I haven’t read any Scandi Noir for a while, but the cold end of August seemed to demand it, so was thrilled to be sent this, sadly the last in the Joona Linna series which has apparently been taking Europe by storm (though I’ve never heard of it…).
Lars Kepler is the pseudonym of writing team Alexander Ahndoril and Alexandra Coelho Ahndoril. With several foreign prize nominations apiece, their brand of high-paced, nasty thriller would suit any Jack Reacher fans wanting to expand a bit into the Scandinavian Crime market.
Joona, our hero, is All Cop, No Trousers. He hurtles around Sweden faster than Harry Hole, with a lethal elbow that cracks many a skull and a penchant for looking deeply with his steel grey eyes. He also has a Sob Story (of course he does!) and some idiot bosses who don’t seem to realise that he is obviously right, at all times, without any evidence of this being needed. He is right because he is a Police, and has a Hunch, and surely that is enough?
On the other side is our baddie, convicted serial killer Jurek Walter. Serving a life sentence and kept in solitary confinement, he is still considered extremely dangerous. The hospital he is kept in, however, is a joke, run by a power-mad psychiatrist with a penchant for Fifty Shades of Grey style bondage sessions.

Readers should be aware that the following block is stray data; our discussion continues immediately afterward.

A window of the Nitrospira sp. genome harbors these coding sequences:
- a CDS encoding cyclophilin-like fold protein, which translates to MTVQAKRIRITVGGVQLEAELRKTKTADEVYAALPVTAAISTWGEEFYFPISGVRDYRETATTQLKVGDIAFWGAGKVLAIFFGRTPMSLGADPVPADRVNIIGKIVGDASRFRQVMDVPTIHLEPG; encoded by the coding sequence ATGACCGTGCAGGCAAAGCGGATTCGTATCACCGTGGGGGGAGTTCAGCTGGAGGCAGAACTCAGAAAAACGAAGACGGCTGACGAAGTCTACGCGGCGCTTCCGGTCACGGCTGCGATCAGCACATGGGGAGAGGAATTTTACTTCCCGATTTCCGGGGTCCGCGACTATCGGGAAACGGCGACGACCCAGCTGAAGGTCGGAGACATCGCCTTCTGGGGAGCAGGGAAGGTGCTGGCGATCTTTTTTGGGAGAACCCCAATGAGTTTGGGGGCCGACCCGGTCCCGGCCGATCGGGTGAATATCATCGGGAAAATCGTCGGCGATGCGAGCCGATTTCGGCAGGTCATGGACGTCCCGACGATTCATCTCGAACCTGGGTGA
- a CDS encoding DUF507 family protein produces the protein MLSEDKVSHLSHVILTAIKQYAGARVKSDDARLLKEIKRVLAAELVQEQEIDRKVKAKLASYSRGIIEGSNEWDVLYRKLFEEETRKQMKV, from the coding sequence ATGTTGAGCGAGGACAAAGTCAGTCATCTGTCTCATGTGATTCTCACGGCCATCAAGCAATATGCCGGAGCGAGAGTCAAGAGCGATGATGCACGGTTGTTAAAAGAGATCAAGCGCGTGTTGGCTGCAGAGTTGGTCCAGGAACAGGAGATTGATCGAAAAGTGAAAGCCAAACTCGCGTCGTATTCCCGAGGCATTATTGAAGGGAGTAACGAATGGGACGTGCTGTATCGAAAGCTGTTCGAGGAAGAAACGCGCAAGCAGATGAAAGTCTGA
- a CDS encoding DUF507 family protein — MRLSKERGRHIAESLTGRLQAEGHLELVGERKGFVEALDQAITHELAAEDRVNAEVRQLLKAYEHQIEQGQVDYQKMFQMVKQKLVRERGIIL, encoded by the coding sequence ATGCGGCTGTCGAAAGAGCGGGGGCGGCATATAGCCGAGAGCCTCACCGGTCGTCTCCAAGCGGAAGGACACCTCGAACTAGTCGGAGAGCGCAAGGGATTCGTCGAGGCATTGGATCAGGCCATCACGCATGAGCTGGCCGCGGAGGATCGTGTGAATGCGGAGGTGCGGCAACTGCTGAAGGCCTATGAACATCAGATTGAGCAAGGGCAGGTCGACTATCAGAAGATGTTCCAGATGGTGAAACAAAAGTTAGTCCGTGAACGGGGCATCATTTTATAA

When one of Jurek’s supposed victims is however found wandering down the side of a railway track, thirteen years after he disappeared, Swedish National Security is forced to take drastic measures to find out the truth about Jurek and his crimes.
This book is very very silly, horribly dark in places, massively triggering and told more or less entirely in the present tense. Whilst this should have lent for speedy reading it took me almost two weeks to finish because I kept putting it down for long stretches; for the first half I didn’t really care, I didn’t like Joona and I wasn’t into the investigation. The second half is much much better, mostly because of the introduction of better characters and a more tightly woven structure.
If this were the first, rather than the last in the series, I might have given Lars Kepler another go, but as it is I think I’ll stick to Jo Nesbo and Jussi Adler-Olsen, who does this all much better.